Mason suggests a continuous, multifaceted cybersecurity awareness campaign, with timing based around events (including news events, holidays, company events, etc.), joining department meetings to impart a few moments of cybersecurity advice, posting signage around the office and testing engagements on a routine basis. This helps to get cybersecurity into the DNA of the enterprise, he says.
Testing or auditing can be done either through in-house tests or through a third-party company like PhishMe, which sends out fake phishing emails to test employees’ susceptibility to an attack. This creates metrics to show how well the awareness campaign is working.
Enterprise security leaders can also make education into a game, by “gamifying” cybersecurity awareness training. Similar to getting a reward on a Starbucks card or earning a badge from your FitBit, gamification rewards good cybersecurity awareness and behaviors, providing an incentive for employees to pay attention and do well. A sample points structure, as presented at the 2015 RSA Conference, suggests giving an employee 50 points for correctly identifying and forwarding a phishing email to IT, 100 points for stopping a tailgater from entering a facility without badging in and 200 points for discovering a security vulnerability and reporting it.
Lim adds: “The challenge (of awareness training) is to ensure that after a few weeks or months, this positive practice is kept up, without having to conduct another workshop, issue threats or make motherhood statements, although some recapitulative follow-up ‘mini-audits’ (with no penalty, but maybe fun rewards for good compliance, such as a latte, a t-shirt of a bag of cookies) would be useful. What is also important is to try and reinforce the sharing of the learning so that users can support each other day-to-day in ensuring a culture of cybersecurity awareness in their workplace.”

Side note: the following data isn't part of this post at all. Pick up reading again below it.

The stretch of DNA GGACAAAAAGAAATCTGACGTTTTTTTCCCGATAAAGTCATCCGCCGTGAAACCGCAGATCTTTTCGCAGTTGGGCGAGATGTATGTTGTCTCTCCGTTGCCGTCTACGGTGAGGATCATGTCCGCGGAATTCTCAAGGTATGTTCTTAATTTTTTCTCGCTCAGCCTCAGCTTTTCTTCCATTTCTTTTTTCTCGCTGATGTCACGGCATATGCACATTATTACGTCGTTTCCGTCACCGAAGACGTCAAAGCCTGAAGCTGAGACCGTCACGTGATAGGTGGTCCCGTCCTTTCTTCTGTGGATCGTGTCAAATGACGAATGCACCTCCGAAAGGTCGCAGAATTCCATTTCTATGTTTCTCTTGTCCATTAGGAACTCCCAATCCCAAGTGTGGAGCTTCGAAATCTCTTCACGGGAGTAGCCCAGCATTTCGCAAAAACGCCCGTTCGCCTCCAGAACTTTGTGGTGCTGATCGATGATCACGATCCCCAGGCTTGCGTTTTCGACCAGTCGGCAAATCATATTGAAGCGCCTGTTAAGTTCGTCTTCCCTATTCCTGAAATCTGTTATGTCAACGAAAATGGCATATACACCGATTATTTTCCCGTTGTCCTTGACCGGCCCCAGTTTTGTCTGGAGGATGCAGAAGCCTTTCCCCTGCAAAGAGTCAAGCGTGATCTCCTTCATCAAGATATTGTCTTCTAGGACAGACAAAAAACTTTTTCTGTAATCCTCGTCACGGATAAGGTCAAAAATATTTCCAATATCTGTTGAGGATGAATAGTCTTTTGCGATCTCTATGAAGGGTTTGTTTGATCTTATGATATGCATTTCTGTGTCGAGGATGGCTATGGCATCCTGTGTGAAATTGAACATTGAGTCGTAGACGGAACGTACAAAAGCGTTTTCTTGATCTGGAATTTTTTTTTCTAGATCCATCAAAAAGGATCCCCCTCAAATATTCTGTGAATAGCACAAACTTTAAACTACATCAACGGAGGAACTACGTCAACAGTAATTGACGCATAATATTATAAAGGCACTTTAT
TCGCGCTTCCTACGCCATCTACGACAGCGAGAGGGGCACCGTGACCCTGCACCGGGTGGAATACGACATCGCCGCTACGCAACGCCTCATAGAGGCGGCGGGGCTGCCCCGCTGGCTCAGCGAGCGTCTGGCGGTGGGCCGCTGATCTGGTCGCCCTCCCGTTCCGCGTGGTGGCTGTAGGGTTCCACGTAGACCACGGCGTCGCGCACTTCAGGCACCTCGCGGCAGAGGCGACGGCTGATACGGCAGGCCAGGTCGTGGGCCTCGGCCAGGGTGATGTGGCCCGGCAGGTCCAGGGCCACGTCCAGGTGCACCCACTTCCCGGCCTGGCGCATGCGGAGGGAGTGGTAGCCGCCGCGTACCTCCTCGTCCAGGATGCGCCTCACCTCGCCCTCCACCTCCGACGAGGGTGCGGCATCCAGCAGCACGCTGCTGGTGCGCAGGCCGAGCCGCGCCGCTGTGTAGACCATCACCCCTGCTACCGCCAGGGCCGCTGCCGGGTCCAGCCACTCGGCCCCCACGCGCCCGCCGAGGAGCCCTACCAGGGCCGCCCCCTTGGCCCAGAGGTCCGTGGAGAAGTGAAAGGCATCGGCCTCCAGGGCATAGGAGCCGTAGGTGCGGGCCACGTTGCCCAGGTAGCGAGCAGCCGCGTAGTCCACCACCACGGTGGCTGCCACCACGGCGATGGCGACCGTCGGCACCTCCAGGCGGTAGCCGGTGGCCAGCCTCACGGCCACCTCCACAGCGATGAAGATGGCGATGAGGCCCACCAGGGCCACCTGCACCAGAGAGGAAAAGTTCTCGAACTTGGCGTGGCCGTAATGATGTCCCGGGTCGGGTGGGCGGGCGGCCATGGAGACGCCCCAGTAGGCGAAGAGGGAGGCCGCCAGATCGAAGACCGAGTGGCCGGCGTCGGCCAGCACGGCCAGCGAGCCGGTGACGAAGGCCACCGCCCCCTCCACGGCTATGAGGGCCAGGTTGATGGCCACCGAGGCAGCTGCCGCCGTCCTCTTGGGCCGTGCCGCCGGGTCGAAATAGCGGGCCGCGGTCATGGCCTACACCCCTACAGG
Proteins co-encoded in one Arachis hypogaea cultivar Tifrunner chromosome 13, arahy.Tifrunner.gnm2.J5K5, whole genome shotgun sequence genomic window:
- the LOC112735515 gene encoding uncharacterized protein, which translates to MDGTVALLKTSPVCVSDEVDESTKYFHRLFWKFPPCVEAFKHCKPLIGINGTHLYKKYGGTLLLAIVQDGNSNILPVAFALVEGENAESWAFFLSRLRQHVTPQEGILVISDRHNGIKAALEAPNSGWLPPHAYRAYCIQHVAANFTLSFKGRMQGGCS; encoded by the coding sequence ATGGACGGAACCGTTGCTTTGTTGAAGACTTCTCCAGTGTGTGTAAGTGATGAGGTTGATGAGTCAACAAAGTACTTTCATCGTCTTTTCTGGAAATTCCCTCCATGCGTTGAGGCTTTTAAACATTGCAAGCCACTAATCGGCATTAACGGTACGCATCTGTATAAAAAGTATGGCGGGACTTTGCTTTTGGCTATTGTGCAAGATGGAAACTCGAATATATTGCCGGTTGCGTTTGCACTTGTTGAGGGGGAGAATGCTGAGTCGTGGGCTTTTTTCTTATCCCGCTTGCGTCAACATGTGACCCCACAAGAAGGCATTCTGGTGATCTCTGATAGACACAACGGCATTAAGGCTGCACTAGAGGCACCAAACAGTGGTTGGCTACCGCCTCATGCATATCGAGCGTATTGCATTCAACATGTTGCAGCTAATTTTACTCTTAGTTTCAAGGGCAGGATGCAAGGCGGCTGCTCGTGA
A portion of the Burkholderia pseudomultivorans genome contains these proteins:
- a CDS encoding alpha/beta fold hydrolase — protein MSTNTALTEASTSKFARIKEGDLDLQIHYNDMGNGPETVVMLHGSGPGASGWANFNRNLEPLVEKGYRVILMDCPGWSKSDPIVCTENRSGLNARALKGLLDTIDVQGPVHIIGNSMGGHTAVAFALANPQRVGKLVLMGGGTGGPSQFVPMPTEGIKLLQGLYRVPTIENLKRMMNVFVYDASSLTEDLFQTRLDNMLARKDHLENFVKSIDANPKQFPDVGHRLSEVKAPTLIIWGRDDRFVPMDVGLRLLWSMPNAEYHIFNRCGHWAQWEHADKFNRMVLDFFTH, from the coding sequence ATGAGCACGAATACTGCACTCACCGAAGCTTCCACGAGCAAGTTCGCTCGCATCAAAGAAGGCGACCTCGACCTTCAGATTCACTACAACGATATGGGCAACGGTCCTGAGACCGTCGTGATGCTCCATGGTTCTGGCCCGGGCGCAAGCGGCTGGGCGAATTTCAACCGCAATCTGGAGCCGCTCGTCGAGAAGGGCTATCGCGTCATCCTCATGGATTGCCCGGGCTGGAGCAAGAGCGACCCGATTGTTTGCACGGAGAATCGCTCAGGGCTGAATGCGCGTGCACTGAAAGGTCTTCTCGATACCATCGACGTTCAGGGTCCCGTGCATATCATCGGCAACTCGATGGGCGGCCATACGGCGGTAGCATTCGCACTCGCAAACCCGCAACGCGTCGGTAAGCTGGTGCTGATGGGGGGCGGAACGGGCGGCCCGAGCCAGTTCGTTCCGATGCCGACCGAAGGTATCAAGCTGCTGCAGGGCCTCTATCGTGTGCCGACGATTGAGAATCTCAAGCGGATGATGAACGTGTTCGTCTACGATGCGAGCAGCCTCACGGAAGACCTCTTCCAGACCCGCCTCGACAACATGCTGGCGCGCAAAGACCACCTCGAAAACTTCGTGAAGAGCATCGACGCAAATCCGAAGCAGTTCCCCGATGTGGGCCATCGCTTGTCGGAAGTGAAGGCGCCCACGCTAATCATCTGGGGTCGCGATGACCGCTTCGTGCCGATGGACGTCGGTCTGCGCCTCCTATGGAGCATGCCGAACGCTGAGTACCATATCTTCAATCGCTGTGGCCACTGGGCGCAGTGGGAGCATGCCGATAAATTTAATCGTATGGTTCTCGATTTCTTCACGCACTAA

Mason adds that while awareness training doesn’t need to be too technical, making sure an employee can recognize the difference between malicious emails and simple spam is an easy starting point for an awareness program.
In addition, the C-Suite and other executives should get more in-depth training and materials, says Lim. “Cybersecurity training for senior executives should have two components: a) a summarized package of the contents which would form the workshop for the rest of the staff and b) the ‘exclusive’ parts, with regard to confidential and secret documents, data protection regulations and other legislation and audit matters, fiduciary and executive responsibilities, escalation leadership, etc.”